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Publication Date

4-2020

Abstract

The goal of this doctoral project is to provide a short monograph on a theological understanding of vocation in retirement. This will further the theological grounding for the work of the consultants and staff of the Board of Pensions of the Presbyterian Church (U.S.A.) who prepare and present pre-retirement seminars to church workers. The document previously used was written for pastors by a seminary president. However, the demographics of the participants are changing, creating a need for a document written in a more conversational style for an audience with less formal theological education.

The project reviewed relevant literature, drawing from the Patristic period and the Protestant theological tradition, as well as considering current understandings of vocation and calling in retirement. Gregory of Nazianzus’ emphasis on transformation is considered. Martin Luther’s broadening of vocation from merely ecclesiastical usage to include the work of all Christians. Three contemporary authors on vocation serve to move the theological conversation from the past into the present.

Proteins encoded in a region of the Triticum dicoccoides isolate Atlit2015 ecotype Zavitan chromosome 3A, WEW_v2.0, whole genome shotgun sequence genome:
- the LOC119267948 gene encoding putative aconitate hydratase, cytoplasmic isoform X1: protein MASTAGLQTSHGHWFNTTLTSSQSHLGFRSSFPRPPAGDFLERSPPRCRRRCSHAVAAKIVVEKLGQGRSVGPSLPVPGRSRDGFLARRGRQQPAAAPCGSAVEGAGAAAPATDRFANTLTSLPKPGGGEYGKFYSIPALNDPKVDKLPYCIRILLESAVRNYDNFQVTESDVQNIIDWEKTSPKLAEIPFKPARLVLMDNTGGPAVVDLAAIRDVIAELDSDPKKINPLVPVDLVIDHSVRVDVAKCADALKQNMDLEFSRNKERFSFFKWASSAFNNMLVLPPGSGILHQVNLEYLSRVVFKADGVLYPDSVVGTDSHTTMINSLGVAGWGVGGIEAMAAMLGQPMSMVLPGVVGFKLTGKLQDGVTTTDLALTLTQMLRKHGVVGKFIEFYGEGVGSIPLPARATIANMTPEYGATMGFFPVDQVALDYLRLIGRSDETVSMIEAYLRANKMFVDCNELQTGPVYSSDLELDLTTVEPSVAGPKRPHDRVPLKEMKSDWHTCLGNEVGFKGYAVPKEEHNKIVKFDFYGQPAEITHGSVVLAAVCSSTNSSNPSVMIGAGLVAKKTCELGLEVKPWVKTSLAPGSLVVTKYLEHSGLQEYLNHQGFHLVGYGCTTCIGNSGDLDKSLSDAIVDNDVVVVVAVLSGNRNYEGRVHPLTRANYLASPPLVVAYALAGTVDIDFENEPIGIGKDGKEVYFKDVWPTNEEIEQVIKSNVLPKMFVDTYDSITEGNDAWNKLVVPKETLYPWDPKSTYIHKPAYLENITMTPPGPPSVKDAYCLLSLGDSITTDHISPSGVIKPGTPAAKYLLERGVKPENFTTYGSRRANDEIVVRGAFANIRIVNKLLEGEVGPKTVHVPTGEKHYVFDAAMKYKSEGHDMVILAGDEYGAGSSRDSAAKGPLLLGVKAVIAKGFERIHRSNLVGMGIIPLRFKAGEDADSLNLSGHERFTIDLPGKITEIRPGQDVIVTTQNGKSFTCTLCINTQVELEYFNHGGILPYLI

The products of this project include a fresh monograph on calling in retirement, a set of reflection questions for those preparing for the seminar, and a set of questions for group discussion within the seminar. The resources of this project may be incorporated into the new THRIVE seminar. To that end, interview questions for the staff who will be tasked with presenting the new seminar are included as a means of feedback on the offered resources. A survey is also provided for these resources to be evaluated by participants.

Degree Name

Doctor of Ministry (DMin)

First Advisor

Hansen, Gary Neal

Date Uploaded

4-9-2020

Collection Number

DMin125

Document Type

Project

File Name

DMin125-0412

Language

English

Keywords

Vocation, Calling, Retirement, THRIVE, Martin Luther, PC(USA), Presbyterian Church

Disciplines

Missions and World Christianity | Practical Theology

Rights

Material is subject to copyright.

Comments

This was uploaded by the David Allan Hubbard Library from the Theological Research Exchange Network (TREN). If there are any mistakes in this record, please contact archives@fuller.edu

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Embargo Period

4-9-2020

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